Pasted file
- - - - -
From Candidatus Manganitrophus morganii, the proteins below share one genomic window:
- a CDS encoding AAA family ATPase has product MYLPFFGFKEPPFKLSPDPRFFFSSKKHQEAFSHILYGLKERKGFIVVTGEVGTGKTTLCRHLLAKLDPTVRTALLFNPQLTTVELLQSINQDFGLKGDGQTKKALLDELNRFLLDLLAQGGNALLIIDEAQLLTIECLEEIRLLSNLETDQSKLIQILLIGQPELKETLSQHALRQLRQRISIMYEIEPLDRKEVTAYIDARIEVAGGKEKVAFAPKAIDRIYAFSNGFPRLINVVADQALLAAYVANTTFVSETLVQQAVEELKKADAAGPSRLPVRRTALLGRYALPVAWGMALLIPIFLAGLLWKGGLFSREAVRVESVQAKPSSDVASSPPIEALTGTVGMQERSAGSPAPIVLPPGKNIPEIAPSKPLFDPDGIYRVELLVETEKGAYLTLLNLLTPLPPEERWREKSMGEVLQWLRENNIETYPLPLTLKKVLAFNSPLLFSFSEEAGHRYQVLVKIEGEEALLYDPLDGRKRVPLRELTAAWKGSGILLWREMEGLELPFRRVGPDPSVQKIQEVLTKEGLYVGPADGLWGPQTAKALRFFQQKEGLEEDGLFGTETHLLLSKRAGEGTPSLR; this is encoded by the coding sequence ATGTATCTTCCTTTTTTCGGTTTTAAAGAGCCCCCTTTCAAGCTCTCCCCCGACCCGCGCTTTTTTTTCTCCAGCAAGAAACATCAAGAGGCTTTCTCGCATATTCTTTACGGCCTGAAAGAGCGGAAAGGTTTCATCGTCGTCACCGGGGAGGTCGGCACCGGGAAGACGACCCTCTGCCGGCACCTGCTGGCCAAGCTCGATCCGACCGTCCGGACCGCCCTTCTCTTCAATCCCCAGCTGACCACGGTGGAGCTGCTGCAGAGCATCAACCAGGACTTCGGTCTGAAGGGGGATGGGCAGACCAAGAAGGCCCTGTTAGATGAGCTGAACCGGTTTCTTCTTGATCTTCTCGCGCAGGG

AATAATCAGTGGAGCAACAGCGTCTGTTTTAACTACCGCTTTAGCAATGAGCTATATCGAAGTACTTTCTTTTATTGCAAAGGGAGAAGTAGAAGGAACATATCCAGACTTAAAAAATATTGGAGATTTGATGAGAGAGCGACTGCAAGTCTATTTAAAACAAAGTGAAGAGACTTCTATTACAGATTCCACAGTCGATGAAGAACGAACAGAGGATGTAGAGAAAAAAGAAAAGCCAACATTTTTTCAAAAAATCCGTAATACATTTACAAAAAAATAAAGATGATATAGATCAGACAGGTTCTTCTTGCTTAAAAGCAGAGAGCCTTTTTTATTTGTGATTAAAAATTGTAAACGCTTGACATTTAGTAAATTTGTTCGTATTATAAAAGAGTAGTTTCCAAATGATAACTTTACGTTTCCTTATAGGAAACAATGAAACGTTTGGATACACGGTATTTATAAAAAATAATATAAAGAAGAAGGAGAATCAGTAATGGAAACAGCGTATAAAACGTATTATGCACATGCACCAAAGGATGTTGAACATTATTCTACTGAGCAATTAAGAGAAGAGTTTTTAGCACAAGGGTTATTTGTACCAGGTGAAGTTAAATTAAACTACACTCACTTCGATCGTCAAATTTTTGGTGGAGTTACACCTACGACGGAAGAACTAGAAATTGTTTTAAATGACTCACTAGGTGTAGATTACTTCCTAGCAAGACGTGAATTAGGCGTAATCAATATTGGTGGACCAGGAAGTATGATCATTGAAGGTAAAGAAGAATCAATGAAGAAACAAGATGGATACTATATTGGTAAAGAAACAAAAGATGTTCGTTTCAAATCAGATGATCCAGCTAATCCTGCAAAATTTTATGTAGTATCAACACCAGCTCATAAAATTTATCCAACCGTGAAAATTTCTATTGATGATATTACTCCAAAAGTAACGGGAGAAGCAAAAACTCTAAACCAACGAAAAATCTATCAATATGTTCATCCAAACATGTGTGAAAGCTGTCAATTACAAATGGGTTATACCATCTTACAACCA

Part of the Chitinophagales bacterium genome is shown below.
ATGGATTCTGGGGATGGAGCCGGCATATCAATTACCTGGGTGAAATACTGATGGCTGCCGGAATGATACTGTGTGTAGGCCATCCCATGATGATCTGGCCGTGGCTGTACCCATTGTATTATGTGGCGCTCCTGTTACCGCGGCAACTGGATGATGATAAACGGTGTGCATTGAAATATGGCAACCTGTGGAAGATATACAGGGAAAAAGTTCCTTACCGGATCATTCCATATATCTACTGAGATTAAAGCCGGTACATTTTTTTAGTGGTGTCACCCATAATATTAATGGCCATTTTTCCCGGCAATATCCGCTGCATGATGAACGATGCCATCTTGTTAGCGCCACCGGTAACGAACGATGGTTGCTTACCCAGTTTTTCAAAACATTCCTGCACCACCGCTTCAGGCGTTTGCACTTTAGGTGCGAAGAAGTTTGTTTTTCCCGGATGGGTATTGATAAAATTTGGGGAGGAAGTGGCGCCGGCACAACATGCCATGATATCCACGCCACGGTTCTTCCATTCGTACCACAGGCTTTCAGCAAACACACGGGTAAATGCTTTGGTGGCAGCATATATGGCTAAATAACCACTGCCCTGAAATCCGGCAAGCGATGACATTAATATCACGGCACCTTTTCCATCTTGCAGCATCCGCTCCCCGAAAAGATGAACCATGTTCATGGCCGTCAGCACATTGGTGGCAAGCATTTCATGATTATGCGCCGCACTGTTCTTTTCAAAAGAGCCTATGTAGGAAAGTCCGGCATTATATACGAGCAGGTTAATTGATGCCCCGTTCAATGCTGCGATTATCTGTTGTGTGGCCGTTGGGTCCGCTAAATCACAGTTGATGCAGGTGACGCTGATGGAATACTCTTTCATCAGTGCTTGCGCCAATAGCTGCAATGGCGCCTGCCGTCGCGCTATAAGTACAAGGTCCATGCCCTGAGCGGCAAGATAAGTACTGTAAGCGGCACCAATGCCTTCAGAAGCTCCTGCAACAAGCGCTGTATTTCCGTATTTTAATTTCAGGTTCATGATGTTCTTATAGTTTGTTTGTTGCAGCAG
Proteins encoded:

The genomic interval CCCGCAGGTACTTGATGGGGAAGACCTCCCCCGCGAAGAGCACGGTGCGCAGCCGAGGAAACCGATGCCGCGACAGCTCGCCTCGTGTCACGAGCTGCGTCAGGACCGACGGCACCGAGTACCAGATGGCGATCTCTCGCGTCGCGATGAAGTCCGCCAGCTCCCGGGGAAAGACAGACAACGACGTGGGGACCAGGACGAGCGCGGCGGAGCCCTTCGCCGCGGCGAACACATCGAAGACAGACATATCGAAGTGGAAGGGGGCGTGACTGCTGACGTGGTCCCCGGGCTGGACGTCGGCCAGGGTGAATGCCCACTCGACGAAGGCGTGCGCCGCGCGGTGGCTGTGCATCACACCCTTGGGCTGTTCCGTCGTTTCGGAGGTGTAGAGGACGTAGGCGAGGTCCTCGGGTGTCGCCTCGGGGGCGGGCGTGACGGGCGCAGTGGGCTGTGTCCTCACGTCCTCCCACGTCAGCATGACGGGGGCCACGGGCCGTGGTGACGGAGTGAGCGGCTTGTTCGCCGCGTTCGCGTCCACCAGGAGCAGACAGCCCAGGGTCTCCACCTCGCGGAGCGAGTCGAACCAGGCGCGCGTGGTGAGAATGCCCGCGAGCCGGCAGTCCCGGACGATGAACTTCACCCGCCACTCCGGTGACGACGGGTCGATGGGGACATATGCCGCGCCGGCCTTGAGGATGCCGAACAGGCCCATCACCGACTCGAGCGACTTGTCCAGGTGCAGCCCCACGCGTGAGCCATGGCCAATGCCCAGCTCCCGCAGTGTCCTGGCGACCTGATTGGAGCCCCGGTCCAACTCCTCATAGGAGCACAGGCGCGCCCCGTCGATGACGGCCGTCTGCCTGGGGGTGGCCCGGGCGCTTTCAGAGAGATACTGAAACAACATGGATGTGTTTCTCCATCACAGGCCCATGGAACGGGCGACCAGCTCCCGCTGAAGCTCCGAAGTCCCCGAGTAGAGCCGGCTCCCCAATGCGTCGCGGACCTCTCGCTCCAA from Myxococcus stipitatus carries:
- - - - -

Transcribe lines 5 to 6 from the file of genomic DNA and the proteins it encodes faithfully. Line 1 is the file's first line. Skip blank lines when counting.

ATGGATTCTGGGGATGGAGCCGGCATATCAATTACCTGGGTGAAATACTGATGGCTGCCGGAATGATACTGTGTGTAGGCCATCCCATGATGATCTGGCCGTGGCTGTACCCATTGTATTATGTGGCGCTCCTGTTACCGCGGCAACTGGATGATGATAAACGGTGTGCATTGAAATATGGCAACCTGTGGAAGATATACAGGGAAAAAGTTCCTTACCGGATCATTCCATATATCTACTGAGATTAAAGCCGGTACATTTTTTTAGTGGTGTCACCCATAATATTAATGGCCATTTTTCCCGGCAATATCCGCTGCATGATGAACGATGCCATCTTGTTAGCGCCACCGGTAACGAACGATGGTTGCTTACCCAGTTTTTCAAAACATTCCTGCACCACCGCTTCAGGCGTTTGCACTTTAGGTGCGAAGAAGTTTGTTTTTCCCGGATGGGTATTGATAAAATTTGGGGAGGAAGTGGCGCCGGCACAACATGCCATGATATCCACGCCACGGTTCTTCCATTCGTACCACAGGCTTTCAGCAAACACACGGGTAAATGCTTTGGTGGCAGCATATATGGCTAAATAACCACTGCCCTGAAATCCGGCAAGCGATGACATTAATATCACGGCACCTTTTCCATCTTGCAGCATCCGCTCCCCGAAAAGATGAACCATGTTCATGGCCGTCAGCACATTGGTGGCAAGCATTTCATGATTATGCGCCGCACTGTTCTTTTCAAAAGAGCCTATGTAGGAAAGTCCGGCATTATATACGAGCAGGTTAATTGATGCCCCGTTCAATGCTGCGATTATCTGTTGTGTGGCCGTTGGGTCCGCTAAATCACAGTTGATGCAGGTGACGCTGATGGAATACTCTTTCATCAGTGCTTGCGCCAATAGCTGCAATGGCGCCTGCCGTCGCGCTATAAGTACAAGGTCCATGCCCTGAGCGGCAAGATAAGTACTGTAAGCGGCACCAATGCCTTCAGAAGCTCCTGCAACAAGCGCTGTATTTCCGTATTTTAATTTCAGGTTCATGATGTTCTTATAGTTTGTTTGTTGCAGCAG
Proteins encoded: